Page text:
However, this is often sold as a fixed connection to a provider and thus does not comply with the eSIM standard. There does not seem to be any aggressive marketing done by carriers in the US to promote the use of eSIM despite supporting it.


  • Apple Watch Ultra
  • Apple Watch Series 8
  • Apple Watch Series 7
  • Apple Watch Series 6
  • Apple Watch Series 5
  • Apple Watch Series 4
  • Apple Watch Series 3
  • Apple Watch Series SE (2022)
  • Apple Watch Series SE


  • Samsung Galaxy Watch 5 Pro
  • Samsung Galaxy Watch 5
  • Samsung Galaxy Watch 4
  • Samsung Galaxy Watch 3
  • Samsung Galaxy Watch
  • Samsung Galaxy Watch Active 2
  • Samsung Gear S3
  • Samsung Gear S2 Classic

Other manufacturers

  • Huawei Watch 2 Pro
  • Huawei Watch 3
  • Huawei Watch 3 Pro
  • OPPO Watch
  • Nokia Smartwatch
  • TicWatch Pro
Samsung Galaxy Watch 5 versus Watch 5 Pro.
The Wear OS-based Samsung Watch 5 supports eSIM as the preview's generation / © NextPit

Which mobile carriers support the eSIM?

In the meantime, there does seem indicators that eSIM will become more and more popular in the years to come, mainly thanks to the proliferation of IoT devices in the home in which eSIM makes a whole lot of sense. There aren't too many players in the US that offer eSIM, where they are mainly confined to the following:

Are you looking for a new mobile plan in general? We can help you! You can find out which rates are worthwhile in the following NextPit rate overviews. You can also find out what to look out for when signing up for a monthly plan in our best mobile plan guide.

Order, activate, set up eSIM

You were privy to the different eSIM providers above with hyperlinks to their respective sites, offering updated information on what you will be getting with the service. Normally, you can simply sign up for a plan via an app or by scanning a QR code and your number will then be activated after a few minutes. Alternatively, you can also call the telephone hotline of virtually all service providers.

Finally, there are differences in the costs of the eSIM: Certain customers might not be required to pay any more additional costs for the eSIM, while other service providers do hit you with a monthly charge. As for the minimum contract period, that also depends on the individual plan that you have selected, while one-time fees are not unheard of, either. 

In order to activate an eSIM, please also check the pages of your provider, since the procedure differs depending on the provider. Some might require you to do something as simple as scanning a QR code, picking a profile, and keying in the security PIN and you are good to go!

Sometimes you will also be asked for the eID of your device. You can find the eID under Settings in the device information of the eSIM device or directly on the packaging.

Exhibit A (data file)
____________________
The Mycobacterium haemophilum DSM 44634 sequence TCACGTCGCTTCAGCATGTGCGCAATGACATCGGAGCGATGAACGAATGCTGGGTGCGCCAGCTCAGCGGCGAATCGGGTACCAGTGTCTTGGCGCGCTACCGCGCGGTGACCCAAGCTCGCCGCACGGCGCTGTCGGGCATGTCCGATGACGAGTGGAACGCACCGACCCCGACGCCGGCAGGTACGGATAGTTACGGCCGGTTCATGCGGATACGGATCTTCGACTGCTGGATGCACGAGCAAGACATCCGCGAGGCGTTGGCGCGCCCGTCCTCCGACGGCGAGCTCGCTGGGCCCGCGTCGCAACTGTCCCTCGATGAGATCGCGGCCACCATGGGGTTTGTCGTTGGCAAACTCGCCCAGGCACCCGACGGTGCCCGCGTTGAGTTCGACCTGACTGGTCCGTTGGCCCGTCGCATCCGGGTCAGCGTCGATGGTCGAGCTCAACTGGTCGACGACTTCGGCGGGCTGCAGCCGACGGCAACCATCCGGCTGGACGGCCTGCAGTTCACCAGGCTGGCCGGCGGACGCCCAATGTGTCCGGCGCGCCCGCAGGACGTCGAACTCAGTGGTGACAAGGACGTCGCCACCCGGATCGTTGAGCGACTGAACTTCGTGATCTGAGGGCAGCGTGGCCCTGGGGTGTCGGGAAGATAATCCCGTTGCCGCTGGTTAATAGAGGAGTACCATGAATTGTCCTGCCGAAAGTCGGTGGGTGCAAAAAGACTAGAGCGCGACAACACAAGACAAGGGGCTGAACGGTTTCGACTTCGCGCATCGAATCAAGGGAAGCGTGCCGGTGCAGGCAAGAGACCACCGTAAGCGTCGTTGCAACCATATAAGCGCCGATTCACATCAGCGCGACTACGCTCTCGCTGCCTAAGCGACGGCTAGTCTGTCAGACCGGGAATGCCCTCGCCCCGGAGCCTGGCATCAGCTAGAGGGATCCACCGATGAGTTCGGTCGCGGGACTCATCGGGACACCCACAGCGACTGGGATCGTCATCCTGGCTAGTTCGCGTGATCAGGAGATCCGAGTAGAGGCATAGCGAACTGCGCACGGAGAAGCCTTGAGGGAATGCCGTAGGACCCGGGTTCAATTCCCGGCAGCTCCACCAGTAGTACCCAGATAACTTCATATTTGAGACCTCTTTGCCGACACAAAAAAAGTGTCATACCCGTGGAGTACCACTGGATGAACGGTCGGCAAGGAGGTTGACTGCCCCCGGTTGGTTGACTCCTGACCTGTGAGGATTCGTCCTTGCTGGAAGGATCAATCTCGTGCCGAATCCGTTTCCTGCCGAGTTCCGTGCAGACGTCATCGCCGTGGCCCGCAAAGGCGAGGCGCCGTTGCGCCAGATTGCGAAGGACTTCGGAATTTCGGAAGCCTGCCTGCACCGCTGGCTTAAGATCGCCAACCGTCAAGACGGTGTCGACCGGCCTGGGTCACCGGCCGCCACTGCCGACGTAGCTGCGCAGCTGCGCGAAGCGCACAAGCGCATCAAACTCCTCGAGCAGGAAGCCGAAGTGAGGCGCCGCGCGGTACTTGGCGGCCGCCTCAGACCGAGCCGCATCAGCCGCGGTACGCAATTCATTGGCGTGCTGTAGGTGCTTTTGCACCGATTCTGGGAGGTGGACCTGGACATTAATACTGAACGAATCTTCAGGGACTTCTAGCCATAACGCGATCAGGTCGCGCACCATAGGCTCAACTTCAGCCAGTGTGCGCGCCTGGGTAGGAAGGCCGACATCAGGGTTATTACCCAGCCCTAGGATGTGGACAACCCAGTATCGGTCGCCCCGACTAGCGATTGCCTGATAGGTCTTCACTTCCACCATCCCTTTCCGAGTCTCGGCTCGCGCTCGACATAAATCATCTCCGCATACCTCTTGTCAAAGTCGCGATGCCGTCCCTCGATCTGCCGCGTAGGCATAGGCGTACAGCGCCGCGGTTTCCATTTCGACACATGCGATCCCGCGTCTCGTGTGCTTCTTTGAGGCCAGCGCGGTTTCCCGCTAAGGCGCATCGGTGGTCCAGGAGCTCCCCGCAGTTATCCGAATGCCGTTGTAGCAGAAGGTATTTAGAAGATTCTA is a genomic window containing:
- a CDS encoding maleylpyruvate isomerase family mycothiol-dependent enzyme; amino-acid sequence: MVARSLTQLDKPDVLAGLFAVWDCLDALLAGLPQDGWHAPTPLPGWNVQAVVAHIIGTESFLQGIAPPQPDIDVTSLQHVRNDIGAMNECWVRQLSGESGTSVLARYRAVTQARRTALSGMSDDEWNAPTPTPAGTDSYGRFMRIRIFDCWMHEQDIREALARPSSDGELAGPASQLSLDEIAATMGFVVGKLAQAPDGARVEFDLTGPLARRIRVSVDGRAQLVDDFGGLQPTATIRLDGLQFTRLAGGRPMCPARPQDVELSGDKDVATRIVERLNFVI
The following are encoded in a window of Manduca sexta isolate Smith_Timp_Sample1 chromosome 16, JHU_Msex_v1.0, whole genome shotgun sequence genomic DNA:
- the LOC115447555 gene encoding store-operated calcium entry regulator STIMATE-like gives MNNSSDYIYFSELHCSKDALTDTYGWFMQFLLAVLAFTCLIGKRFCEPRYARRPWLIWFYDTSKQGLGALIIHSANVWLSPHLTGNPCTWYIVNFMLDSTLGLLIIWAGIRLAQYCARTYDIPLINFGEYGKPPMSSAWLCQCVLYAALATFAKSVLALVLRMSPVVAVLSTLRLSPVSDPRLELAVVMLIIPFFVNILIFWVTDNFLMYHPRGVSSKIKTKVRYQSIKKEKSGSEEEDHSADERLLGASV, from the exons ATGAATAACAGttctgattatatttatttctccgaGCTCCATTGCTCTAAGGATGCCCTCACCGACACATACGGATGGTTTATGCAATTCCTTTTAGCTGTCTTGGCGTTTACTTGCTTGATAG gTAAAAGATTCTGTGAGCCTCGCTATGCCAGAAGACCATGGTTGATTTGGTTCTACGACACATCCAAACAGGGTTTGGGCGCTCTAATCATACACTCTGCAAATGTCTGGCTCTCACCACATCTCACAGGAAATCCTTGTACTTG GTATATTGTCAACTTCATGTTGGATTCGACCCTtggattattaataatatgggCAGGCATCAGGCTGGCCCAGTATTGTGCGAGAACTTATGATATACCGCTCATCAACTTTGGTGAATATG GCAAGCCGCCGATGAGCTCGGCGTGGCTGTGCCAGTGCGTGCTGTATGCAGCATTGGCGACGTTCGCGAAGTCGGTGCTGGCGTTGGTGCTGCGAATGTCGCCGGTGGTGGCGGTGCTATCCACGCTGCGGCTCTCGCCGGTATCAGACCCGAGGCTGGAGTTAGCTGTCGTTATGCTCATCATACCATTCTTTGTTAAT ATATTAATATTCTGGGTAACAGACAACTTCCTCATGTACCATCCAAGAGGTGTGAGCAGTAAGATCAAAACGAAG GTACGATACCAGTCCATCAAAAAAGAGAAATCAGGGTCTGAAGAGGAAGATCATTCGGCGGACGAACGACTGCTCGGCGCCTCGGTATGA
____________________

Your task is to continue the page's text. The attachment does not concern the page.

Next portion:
Manage, transfer, delete eSIM profiles

Once it has been set up, an eSIM profile is permanently stored in your device. If you want to use a different one when traveling, you can simply deactivate your home profile temporarily. Currently, manufacturers and mobile operators have not yet exploited all possibilities of the eSIM. In theory, you could download profiles, which are similar to apps from the Play Store, and change these profiles as and when required.

Unfortunately, you cannot transfer eSIM profiles to another device once they have been activated. If you change the smartwatch or smartphone, you have to order a new profile from the provider. This is usually performed free of charge. However, some providers do charge subscribers with a fee for this process.

The eSIM also cannot be physically removed from the device without destroying it. This carries both advantages and disadvantages. One advantage is that stolen smartphones can be tracked longer by you and the police using the eSIM. The disadvantage is that you have to delete the eSIM profile before selling your smartphone, and of course, you will need a new profile or a classic SIM card for the new smartphone.

Which Garmin Smartwatch Should You Choose in 2024? 

  Best Highend Smartwatch Best Outdoor Smartwatch Best Smartwatch for Runners Best Budget Running Watch Best Battery Runtime Best Smartwatch for Sleep-tracking
Image Garmin Epix 2 Product Image Garmin Fenix 7 Pro Product Image Garmin Forerunner 965 Product Image Garmin Forerunner 265 Product Image Garmin Instinct 2 Product Image Garmin Lily 2 Classic Product Image
Review: Garmin Epix 2
Review: Garmin Fenix 7 Pro
Review: Garmin Forerunner 965
Review: Garmin Forerunner 265
Review: Garmin Instinct 2
Review: Garmin Lily 2 Classic
Go to comment (2)
Carsten Drees

Carsten Drees
Senior Editor

I started blogging in 2008 and have written for Mobilegeeks, Stadt Bremerhaven, Basic Thinking and Dr. Windows. I've been at NextPit since 2021, where I also discovered my passion for podcasts. I have been particularly interested in Android phones for many years now, and would like to get involved with the highly exciting smart home market. LEt's see, did I miss anything else? Oh yes, I love Depeche Mode and suffer with Schalke 04.

To the author profile
Liked this article? Share now!
Recommended articles
Latest articles
Push notification Next article
Write new comment:
All changes will be saved. No drafts are saved when editing
Write new comment:
All changes will be saved. No drafts are saved when editing

  • Laquisha Hughes 2
    Laquisha Hughes Oct 5, 2022 Link to comment

    I want this phone

    • 3
      David White Oct 19, 2022 Link to comment

      I've thought of this too lol